But ours is no mere selfish hope; it unites us to all the family of faith who ever have been; for the first resurrection embraces them all; it connects us with the glory of Christ; for He shall then be glorified in His saints; it teaches us to look for no present rest; for true rest we can have none until that time “when the Lord Jesus shall be revealed from heaven with His mighty angels, in flaming fire, taking vengeance on those that know not God, and that obey not the gospel of our Lord Jesus Christ” (2 Thess. 1:7, 8).
Such is the plain teaching of Scripture, which, as to the five particulars just specified, might be largely confirmed and extended from what we learn from other portions of the inspired word. If indeed we are content to follow Scripture, these points might be regarded as axioms. And yet there are those who profess to hold the hope of our Lord’s second coming, who deny and oppose almost every one of these points. They have the Scripture; they borrow its phrases, applying them to their own cherished fancies; they take truths from it, but they apply them in connections not only false in themselves, but even in direct contradiction of what the word of God distinctly states. How can any learn from Scripture, if they will maintain that events shall come to pass at a different time and in a manner directly contradicting what the Scripture says? Is a man a believer in the Lord Jesus Christ because he uses His name, while denying every material truth as to His very Godhead and very manhood, and the true substitutional sacrifice of His death? What, then, in a similar manner, should be said of those who hold a first resurrection, differing in time, manner and circumstances, from THE first resurrection of which the Scripture makes mention? who expect a coming of Christ (such as He Himself said should never take place) without publicity, without manifested glory, without His taking vengeance on any, without His so taking the kingdom into His own hands that thenceforth antichristian blasphemy and persecution should be impossible? Must it not be said that Scripture terms have been applied to the opposite of Scripture truths?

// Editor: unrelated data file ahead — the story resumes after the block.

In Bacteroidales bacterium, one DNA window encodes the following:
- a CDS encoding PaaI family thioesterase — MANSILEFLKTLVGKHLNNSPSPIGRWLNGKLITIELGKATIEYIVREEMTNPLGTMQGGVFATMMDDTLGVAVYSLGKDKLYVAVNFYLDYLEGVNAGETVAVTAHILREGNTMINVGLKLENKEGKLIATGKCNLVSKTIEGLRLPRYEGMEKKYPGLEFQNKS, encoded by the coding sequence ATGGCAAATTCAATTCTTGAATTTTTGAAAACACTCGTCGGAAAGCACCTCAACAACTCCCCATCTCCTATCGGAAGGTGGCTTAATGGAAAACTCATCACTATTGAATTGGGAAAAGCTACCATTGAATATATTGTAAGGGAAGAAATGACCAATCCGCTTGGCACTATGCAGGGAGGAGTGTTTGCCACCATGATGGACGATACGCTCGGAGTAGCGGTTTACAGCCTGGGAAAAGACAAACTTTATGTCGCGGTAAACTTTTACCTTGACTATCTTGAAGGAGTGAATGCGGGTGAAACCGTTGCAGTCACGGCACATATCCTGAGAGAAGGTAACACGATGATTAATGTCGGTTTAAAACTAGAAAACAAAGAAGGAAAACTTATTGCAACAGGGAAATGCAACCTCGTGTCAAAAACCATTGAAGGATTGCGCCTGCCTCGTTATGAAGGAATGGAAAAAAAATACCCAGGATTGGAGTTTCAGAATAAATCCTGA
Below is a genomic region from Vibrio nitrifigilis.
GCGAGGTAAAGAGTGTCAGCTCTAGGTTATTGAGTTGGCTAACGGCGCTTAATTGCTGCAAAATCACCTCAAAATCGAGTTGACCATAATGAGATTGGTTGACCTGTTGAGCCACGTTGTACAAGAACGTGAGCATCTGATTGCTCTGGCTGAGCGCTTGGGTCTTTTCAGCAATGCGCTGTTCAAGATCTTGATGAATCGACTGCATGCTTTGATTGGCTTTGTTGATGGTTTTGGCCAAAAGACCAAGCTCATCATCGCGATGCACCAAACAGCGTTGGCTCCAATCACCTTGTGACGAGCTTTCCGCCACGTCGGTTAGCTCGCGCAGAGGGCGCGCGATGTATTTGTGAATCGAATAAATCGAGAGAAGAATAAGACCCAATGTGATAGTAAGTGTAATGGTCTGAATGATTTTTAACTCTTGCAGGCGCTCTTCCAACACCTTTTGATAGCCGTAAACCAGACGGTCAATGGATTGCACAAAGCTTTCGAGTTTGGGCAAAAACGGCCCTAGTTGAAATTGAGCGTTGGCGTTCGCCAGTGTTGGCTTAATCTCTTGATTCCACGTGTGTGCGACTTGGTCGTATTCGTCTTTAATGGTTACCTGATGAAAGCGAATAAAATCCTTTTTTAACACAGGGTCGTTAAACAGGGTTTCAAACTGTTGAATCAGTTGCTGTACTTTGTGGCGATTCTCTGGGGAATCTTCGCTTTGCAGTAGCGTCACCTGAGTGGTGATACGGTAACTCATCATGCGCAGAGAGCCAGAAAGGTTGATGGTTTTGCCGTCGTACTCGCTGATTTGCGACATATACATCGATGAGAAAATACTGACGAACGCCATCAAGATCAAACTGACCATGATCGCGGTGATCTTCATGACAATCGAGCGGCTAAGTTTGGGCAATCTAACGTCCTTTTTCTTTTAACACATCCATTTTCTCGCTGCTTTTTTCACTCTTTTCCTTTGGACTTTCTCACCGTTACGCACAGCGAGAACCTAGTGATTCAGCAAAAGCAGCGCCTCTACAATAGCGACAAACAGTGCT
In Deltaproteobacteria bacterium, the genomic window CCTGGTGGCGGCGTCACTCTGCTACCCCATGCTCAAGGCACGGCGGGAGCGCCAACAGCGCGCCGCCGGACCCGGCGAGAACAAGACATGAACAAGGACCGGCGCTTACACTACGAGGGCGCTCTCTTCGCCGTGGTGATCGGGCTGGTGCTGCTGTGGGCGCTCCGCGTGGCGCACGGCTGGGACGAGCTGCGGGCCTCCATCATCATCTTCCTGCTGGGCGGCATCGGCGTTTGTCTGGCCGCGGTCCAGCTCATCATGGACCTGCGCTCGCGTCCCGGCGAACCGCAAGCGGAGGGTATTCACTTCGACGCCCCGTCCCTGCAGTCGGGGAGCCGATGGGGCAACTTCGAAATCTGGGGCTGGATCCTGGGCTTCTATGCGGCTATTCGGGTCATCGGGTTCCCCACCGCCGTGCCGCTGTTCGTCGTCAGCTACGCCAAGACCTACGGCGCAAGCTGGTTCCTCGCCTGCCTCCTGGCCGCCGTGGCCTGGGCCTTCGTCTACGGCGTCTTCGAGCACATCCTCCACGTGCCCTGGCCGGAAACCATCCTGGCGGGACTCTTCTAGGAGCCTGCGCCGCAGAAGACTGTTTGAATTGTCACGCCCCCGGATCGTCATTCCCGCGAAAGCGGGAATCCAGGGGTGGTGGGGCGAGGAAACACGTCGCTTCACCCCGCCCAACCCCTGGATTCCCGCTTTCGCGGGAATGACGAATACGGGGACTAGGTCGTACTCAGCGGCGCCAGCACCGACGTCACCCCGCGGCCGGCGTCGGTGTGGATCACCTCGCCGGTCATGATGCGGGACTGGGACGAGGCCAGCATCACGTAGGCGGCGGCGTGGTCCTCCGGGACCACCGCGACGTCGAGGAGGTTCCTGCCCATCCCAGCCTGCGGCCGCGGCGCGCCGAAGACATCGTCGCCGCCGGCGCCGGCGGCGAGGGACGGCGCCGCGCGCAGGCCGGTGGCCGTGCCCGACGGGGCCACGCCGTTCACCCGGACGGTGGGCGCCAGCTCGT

In opposition to the word of God it has been assumed that the hope of Christ’s coming is one which excludes the possibility of intervening events having been made known, and that if the Lord has given any warning or indication that His coming draws near, then we cannot be waiting for that day. But what is this assumption except to lay down how God ought to have communicated truth, instead of inquiring how He has done this? When it has been assumed that no intervening events can be matters of revelation, the difficulty remains that
VI. Many events are given which will precede the coming of the Lord.